The marvelous monarch chrysalis


The miracle of metamorphosis is no paltry matter. It involves a delicate flighted creature’s transformation from egg to caterpillar to chrysalis to winged insect.

The chrysalis stage is the third of four required to complete the life cycle of a monarch butterfly. The process begins following mating, when female butterflies lay tiny, ribbed, pale green eggs on the leaves of the common milkweed plant. The eggs hatch into miniscule caterpillars that consume the plant’s leaves as they grow up to two inches in length.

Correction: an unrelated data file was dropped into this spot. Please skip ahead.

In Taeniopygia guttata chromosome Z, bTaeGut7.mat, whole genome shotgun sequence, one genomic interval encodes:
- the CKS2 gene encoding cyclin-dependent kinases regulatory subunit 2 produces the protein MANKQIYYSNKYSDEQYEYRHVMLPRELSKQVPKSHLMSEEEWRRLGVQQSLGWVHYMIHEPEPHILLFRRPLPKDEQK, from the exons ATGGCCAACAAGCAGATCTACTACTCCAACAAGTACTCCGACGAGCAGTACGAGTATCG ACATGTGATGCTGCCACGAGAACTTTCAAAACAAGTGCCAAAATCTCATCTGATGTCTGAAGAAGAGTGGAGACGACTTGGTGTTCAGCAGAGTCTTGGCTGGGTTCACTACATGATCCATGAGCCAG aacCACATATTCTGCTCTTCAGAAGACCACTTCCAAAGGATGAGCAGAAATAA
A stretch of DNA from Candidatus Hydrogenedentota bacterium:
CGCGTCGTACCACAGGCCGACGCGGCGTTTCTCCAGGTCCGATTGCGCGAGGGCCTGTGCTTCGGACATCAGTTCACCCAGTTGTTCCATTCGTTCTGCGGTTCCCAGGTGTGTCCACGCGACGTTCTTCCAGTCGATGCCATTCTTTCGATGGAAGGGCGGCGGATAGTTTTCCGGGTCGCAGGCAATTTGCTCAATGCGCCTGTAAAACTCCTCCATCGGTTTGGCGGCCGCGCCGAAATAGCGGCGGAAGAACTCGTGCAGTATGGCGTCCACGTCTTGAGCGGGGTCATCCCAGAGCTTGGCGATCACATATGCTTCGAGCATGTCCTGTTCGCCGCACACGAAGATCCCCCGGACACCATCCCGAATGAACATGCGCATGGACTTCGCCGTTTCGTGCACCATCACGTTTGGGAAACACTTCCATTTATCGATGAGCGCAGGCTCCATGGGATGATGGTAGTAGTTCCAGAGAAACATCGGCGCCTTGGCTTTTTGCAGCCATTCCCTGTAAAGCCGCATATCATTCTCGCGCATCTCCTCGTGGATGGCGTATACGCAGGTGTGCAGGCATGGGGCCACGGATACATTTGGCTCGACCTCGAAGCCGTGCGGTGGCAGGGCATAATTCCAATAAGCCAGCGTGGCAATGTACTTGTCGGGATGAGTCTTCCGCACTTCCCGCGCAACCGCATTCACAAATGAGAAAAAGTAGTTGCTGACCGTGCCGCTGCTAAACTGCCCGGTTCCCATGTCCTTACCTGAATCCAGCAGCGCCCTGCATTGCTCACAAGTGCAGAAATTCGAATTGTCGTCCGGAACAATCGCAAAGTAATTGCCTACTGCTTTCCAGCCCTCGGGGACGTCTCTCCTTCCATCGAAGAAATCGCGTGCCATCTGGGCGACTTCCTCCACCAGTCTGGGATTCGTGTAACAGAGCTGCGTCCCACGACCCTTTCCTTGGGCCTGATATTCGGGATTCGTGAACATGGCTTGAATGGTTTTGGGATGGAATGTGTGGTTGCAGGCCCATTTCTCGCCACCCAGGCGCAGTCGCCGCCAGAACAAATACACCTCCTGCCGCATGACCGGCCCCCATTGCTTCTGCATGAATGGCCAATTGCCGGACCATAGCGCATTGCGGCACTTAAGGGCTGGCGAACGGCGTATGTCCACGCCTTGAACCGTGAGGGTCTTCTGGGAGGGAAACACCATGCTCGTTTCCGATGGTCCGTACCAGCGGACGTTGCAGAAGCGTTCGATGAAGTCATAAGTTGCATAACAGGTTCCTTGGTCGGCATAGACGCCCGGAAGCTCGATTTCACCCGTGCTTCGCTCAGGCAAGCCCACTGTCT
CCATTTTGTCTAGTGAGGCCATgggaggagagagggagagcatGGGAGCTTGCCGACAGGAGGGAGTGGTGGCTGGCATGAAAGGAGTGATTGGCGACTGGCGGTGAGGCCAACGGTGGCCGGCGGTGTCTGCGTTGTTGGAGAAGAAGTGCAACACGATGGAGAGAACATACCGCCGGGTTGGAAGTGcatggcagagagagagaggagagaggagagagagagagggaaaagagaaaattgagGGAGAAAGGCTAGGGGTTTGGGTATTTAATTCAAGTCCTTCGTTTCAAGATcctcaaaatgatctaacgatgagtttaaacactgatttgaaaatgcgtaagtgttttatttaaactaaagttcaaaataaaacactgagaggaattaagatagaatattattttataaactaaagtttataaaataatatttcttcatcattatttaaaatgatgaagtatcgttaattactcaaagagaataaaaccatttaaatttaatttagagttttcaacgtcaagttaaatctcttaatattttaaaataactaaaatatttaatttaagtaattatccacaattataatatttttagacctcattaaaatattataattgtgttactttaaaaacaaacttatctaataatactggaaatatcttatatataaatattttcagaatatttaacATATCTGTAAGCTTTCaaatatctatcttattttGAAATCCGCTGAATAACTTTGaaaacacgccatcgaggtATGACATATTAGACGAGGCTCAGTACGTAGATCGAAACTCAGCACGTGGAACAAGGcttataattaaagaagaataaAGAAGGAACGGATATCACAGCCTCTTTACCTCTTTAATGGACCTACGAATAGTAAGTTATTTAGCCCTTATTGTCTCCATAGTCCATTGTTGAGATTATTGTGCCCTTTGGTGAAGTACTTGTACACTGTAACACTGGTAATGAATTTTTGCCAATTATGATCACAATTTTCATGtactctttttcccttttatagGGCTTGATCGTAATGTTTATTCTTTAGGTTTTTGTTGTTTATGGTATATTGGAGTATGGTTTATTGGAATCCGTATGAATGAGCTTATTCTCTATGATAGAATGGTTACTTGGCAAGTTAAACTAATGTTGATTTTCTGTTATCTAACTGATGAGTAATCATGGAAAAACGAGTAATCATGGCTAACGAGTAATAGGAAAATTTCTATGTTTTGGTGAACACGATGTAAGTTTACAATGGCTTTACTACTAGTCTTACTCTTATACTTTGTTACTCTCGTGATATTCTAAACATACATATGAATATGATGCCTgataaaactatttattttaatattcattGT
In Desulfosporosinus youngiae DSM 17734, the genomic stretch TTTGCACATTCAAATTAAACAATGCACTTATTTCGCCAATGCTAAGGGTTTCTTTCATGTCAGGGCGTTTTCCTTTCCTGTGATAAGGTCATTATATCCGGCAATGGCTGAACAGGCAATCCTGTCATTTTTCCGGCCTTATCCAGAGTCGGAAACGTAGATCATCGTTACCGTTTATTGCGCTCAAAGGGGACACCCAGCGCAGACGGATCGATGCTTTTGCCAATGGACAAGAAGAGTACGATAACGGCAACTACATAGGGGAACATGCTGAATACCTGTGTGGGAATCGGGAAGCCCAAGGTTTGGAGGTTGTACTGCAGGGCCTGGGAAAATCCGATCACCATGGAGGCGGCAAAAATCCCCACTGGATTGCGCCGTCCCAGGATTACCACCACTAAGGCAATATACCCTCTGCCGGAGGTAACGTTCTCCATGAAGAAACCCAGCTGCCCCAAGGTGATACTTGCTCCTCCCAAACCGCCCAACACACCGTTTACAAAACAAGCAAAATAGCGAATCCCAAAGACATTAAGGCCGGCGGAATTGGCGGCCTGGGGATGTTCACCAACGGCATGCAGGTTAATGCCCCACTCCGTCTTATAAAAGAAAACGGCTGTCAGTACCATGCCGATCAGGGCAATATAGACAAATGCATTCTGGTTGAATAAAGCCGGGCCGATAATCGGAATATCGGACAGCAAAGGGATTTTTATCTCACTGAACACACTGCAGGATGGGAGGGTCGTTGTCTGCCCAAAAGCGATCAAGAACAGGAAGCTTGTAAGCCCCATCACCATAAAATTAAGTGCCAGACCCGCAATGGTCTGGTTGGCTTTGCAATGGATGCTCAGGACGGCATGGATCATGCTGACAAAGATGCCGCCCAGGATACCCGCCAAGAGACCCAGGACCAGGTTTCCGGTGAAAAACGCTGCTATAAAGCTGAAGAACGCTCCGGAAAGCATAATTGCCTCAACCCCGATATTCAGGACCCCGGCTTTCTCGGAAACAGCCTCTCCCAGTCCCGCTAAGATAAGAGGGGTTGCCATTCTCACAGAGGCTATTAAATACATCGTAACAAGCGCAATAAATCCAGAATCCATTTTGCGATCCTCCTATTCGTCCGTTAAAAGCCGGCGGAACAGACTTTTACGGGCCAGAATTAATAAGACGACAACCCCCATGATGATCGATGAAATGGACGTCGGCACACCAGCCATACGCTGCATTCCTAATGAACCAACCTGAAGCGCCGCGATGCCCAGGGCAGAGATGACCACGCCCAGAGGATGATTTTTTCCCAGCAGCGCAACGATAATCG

The monarch caterpillar is striped boldly in black, off-white and yellow bands. As the caterpillar feeds and grows, it molts several times, shedding its skin. The final molt results in the enchanting chrysalis, a luminous green chamber graced with points of gold.

As the butterfly forms within the chrysalis, the contours of its body and wings become increasingly apparent. Eventually, the skin of the chrysalis splits and the butterfly emerges to begin circulating fluids through its still-crumpled wings in preparation for flight.

Visit or to view the progression of a monarch butterfly from caterpillar through chrysalis to fully formed butterfly.

TRR photo by Sandy Long
This chrysalis was found hanging from grasses along the Delaware River in Milanville, PA. It contains a monarch butterfly within its gold-studded jade chamber. (Click for larger version)